Today from Hiiraan Online:  _
Mogadishu radio station helps eradicate illiteracy

Friday, November 23, 2012
By Majid Ahmed

School children listen to their teacher at al-Anwar Primary school in Mogadishu's Dharkeynley District. A new radio station with educational programmes will help children learn to read when they cannot attend school. [Majid Ahmed/Sabahi]

Somalis who are unable to attend traditional schools can now learn to read and write by listening to educational programmes offered on Radio Iftin, a station that began broadcasting a few months ago in Mogadishu on 94.5 FM.

Radio Iftin is the first radio station in the country to offer purely educational content, benefiting atypical students, such as members of poor communities, internally displaced persons and residents of rural areas.

The only thing students need is an alphabet book to follow along during the radio literacy programme.

Radio hosts start lessons by breaking down the alphabet in sections, teaching listeners how to pronounce each letter and then spell and pronounce basic words. During broadcasts, parents are encouraged to participate and function as tutors to help their children practice writing.

The station also offers daily educational programmes on Islam, adult literacy, and civic education, and weekly programmes on issues ranging from Somalia's history, culture, and heritage, to conflict resolution and women's role in society. Most of the programmes cater to children and youth, according to Radio Iftin's website.

"Other local stations in Somalia only focus on political issues, but Radio Iftin deals with social issues such as education, health, human rights and educating rural communities on preserving the environment," said Mohamed Ahmed, an official at Radio Iftin.

"Somali society is an avid consumer of news, so our programmes will play a prominent role in alleviating illiteracy and promoting education," he told Sabahi. "Radio Iftin will work to raise awareness of the importance of sending school-aged children to school."

He said that even people who do not learn to read and write through the programmes will become more informed members of society.

Although privately owned local radio stations have proliferated in Somalia, where more than 23 radio stations are operating in the capital alone, Radio Iftin is the only dedicated educational station.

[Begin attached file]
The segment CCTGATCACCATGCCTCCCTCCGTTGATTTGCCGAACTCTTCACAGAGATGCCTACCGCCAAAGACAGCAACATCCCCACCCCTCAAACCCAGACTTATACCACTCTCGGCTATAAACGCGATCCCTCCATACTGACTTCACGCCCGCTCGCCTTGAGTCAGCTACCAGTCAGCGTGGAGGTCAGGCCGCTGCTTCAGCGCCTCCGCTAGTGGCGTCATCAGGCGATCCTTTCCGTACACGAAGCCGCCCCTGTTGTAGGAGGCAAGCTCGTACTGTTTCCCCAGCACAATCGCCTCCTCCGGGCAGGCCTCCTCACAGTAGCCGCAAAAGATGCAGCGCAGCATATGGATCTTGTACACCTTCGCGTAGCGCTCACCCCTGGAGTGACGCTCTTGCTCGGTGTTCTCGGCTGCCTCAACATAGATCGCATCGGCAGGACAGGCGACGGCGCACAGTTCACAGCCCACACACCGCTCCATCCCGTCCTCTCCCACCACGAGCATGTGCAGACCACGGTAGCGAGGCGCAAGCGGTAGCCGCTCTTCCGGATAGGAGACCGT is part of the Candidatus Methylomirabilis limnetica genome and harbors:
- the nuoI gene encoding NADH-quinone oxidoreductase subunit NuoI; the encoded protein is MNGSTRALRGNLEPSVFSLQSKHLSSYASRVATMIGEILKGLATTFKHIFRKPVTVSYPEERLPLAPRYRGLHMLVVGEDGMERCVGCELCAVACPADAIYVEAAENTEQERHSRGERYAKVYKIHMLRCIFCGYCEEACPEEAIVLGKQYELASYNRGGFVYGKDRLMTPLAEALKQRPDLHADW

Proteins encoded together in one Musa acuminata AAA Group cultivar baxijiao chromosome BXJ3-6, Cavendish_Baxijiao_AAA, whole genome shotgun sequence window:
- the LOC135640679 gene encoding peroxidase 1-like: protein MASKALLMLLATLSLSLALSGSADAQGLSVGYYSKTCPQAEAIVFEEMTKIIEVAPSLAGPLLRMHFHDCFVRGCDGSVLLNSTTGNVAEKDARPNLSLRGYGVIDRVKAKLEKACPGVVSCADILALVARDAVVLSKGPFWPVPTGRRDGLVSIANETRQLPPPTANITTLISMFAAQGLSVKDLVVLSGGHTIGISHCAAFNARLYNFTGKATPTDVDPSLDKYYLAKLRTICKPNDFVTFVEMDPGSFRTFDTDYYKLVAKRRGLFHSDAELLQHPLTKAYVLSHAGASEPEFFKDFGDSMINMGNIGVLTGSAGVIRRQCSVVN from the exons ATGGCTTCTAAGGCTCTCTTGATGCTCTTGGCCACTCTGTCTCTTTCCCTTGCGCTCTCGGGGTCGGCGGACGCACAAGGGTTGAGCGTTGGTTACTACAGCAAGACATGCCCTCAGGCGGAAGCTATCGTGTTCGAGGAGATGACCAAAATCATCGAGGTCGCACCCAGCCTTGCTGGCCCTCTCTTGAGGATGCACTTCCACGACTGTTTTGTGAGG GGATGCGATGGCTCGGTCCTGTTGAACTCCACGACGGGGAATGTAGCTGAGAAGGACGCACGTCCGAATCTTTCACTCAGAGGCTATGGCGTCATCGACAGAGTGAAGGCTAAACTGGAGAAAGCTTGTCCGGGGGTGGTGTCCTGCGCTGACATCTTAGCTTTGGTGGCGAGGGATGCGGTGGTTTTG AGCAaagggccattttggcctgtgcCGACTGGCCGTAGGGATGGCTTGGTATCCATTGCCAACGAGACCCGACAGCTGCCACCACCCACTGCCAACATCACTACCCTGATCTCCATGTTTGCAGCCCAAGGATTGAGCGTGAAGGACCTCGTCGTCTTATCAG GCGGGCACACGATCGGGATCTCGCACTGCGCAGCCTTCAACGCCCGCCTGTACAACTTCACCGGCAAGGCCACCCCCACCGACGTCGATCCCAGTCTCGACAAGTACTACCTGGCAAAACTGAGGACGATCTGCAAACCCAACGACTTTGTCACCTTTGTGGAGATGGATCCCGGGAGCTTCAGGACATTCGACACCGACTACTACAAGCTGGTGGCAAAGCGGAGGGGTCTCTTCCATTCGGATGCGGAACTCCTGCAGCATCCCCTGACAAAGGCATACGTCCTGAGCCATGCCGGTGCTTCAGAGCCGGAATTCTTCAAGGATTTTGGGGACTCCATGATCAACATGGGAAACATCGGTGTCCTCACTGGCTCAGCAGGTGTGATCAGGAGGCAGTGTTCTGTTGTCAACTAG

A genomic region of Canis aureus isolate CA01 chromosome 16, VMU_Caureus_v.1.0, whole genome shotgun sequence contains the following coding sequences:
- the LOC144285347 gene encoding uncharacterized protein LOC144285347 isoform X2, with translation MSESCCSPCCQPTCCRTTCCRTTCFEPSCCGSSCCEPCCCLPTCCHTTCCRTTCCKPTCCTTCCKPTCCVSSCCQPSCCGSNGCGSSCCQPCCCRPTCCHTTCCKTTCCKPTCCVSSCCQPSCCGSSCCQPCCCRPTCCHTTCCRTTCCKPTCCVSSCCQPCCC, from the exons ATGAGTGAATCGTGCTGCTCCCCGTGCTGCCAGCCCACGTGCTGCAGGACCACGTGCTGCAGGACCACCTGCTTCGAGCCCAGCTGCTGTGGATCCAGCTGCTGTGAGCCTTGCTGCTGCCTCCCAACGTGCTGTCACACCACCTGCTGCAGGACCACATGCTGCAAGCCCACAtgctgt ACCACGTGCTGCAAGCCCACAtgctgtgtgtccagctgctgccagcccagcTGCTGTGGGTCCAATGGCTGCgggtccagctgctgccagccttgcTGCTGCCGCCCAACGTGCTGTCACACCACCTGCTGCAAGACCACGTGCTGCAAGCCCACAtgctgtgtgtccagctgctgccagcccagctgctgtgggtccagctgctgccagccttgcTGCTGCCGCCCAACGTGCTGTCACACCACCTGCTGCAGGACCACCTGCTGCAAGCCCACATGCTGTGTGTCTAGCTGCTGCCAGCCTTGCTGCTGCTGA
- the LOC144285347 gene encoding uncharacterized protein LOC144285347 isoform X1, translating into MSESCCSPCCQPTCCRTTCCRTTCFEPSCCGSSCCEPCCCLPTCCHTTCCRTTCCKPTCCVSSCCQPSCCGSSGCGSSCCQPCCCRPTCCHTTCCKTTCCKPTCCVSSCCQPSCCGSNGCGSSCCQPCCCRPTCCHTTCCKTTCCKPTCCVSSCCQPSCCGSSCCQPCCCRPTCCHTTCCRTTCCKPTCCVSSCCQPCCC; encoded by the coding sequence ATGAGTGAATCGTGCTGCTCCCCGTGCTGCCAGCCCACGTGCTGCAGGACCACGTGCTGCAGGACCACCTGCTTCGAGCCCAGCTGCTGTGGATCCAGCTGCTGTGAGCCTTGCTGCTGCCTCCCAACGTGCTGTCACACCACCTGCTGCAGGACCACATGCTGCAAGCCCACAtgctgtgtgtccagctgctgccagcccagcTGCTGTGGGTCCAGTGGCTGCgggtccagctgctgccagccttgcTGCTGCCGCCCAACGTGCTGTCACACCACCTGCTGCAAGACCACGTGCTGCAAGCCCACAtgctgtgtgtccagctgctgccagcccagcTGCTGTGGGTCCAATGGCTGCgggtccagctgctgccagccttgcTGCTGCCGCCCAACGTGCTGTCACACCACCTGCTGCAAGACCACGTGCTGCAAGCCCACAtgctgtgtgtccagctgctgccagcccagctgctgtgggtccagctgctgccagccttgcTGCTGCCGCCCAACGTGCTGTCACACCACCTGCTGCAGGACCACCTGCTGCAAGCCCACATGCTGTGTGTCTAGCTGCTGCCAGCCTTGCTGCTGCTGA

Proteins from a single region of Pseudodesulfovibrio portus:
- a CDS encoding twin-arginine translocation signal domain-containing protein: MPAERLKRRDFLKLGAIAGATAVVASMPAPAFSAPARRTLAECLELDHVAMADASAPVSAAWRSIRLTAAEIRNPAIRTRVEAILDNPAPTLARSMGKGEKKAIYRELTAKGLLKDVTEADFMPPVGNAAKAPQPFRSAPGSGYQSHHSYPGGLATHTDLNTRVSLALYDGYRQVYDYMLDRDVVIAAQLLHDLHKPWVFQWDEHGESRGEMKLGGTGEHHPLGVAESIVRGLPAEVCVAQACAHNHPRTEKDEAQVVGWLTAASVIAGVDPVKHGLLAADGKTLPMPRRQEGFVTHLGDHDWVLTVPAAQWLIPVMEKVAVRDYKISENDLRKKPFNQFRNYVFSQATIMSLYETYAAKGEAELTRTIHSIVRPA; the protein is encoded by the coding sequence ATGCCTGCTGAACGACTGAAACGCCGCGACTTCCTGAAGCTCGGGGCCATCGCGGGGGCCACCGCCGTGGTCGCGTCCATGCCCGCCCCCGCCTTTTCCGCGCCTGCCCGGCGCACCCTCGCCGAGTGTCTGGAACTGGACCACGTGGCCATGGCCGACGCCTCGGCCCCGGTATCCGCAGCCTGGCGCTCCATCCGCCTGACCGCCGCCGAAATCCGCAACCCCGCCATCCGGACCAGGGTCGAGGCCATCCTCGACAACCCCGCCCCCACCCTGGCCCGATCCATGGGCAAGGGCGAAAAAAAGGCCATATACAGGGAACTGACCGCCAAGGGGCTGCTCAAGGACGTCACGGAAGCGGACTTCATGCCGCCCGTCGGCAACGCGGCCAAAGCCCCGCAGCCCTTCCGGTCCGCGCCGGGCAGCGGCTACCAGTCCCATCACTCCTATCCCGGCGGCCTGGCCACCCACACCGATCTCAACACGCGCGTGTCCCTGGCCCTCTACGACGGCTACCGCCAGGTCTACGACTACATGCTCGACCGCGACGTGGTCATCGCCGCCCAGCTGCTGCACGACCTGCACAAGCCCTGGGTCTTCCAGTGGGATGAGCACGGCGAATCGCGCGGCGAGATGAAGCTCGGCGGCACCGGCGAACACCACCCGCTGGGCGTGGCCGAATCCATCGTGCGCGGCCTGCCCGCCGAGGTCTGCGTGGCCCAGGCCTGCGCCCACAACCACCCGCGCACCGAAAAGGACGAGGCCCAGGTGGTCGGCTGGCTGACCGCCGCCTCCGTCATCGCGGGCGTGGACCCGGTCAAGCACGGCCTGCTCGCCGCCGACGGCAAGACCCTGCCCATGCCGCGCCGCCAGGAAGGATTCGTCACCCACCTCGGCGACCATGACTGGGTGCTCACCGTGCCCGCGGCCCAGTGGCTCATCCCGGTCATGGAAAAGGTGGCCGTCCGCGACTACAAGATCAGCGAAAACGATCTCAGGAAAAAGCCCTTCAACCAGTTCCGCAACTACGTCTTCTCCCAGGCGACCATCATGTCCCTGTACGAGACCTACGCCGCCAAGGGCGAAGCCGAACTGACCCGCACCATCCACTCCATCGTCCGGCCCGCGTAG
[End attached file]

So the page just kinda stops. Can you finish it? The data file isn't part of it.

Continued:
Advancing education in Somalia
Hussein Abdi, an education official at the African Aid Organisation, which runs several private schools in Somalia, said the opening of an educational station is an important step towards advancing education in the country.

Children sit in a class at SYL Primary School in Mogadishu's Hodan District. School children who are unable to attend school can now get educational programmes though Radio Iftin. [Majid Ahmed/Sabahi]

"The establishment of this educational station is very beneficial, and thousands of people, especially those that have never had the opportunity to get an education -- such as those that come from poor communities or internally displaced persons -- will benefit from the educational programmes offered by this radio station," he told Sabahi. "The media can play an important role in education and guidance and the station is a strong tool that could reach a large audience."

"The programmes presented by this station will contribute towards eradicating illiteracy among Somalis because they offer educational opportunities for segments of society that cannot send their children to school," Abdi said.

Due to two decades of civil unrest, literacy and school enrolment rates are low in Somalia, particularly among rural communities and internally displaced persons.

"The education sector has been in dire need of such an educational station and we hope this station can achieve its educational goals," said Omar Mohamed, a teacher at Nur Secondary School who specialises in methodology.

"In a country like Somalia, where illiteracy rates are high and are coupled with security problems that stand in the way of students attending school, giving children the chance to learn remotely is of utmost importance," he told Sabahi.

Ayan Ahmed, a 38-year-old mother of four who lives in the Saybiano shelter for the homeless in Mogadishu, said Radio Iftin has given her children the chance to learn how to read and write.

"My children do not go to school because we have not been able to pay the school fees," she told Sabahi. "My children would have faced a dismal future were it not for the educational programmes provided by the station."

"We would like to profusely thank everyone that has helped launch this station and we hope that Radio Iftin can offer successful and useful programmes for everyone," she said.


Click here